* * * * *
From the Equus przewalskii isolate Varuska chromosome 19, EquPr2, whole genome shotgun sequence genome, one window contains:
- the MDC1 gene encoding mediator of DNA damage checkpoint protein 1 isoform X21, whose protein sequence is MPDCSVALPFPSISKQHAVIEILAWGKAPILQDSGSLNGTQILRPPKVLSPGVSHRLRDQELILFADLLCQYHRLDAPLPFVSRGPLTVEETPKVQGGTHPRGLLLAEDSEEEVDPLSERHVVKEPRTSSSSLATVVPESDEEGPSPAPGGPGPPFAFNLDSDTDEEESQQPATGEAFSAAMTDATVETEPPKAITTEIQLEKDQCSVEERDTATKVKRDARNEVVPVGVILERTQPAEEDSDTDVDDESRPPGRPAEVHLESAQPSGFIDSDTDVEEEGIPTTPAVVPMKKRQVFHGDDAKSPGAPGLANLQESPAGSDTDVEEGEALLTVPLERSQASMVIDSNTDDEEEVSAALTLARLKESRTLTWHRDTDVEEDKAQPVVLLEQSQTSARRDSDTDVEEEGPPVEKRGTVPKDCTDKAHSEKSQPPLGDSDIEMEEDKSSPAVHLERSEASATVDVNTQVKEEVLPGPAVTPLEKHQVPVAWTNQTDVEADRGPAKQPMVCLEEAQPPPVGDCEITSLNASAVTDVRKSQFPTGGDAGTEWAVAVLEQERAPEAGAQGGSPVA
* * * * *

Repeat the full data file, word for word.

From the Equus przewalskii isolate Varuska chromosome 19, EquPr2, whole genome shotgun sequence genome, one window contains:
- the MDC1 gene encoding mediator of DNA damage checkpoint protein 1 isoform X21, whose protein sequence is MPDCSVALPFPSISKQHAVIEILAWGKAPILQDSGSLNGTQILRPPKVLSPGVSHRLRDQELILFADLLCQYHRLDAPLPFVSRGPLTVEETPKVQGGTHPRGLLLAEDSEEEVDPLSERHVVKEPRTSSSSLATVVPESDEEGPSPAPGGPGPPFAFNLDSDTDEEESQQPATGEAFSAAMTDATVETEPPKAITTEIQLEKDQCSVEERDTATKVKRDARNEVVPVGVILERTQPAEEDSDTDVDDESRPPGRPAEVHLESAQPSGFIDSDTDVEEEGIPTTPAVVPMKKRQVFHGDDAKSPGAPGLANLQESPAGSDTDVEEGEALLTVPLERSQASMVIDSNTDDEEEVSAALTLARLKESRTLTWHRDTDVEEDKAQPVVLLEQSQTSARRDSDTDVEEEGPPVEKRGTVPKDCTDKAHSEKSQPPLGDSDIEMEEDKSSPAVHLERSEASATVDVNTQVKEEVLPGPAVTPLEKHQVPVAWTNQTDVEADRGPAKQPMVCLEEAQPPPVGDCEITSLNASAVTDVRKSQFPTGGDAGTEWAVAVLEQERAPEAGAQGGSPVA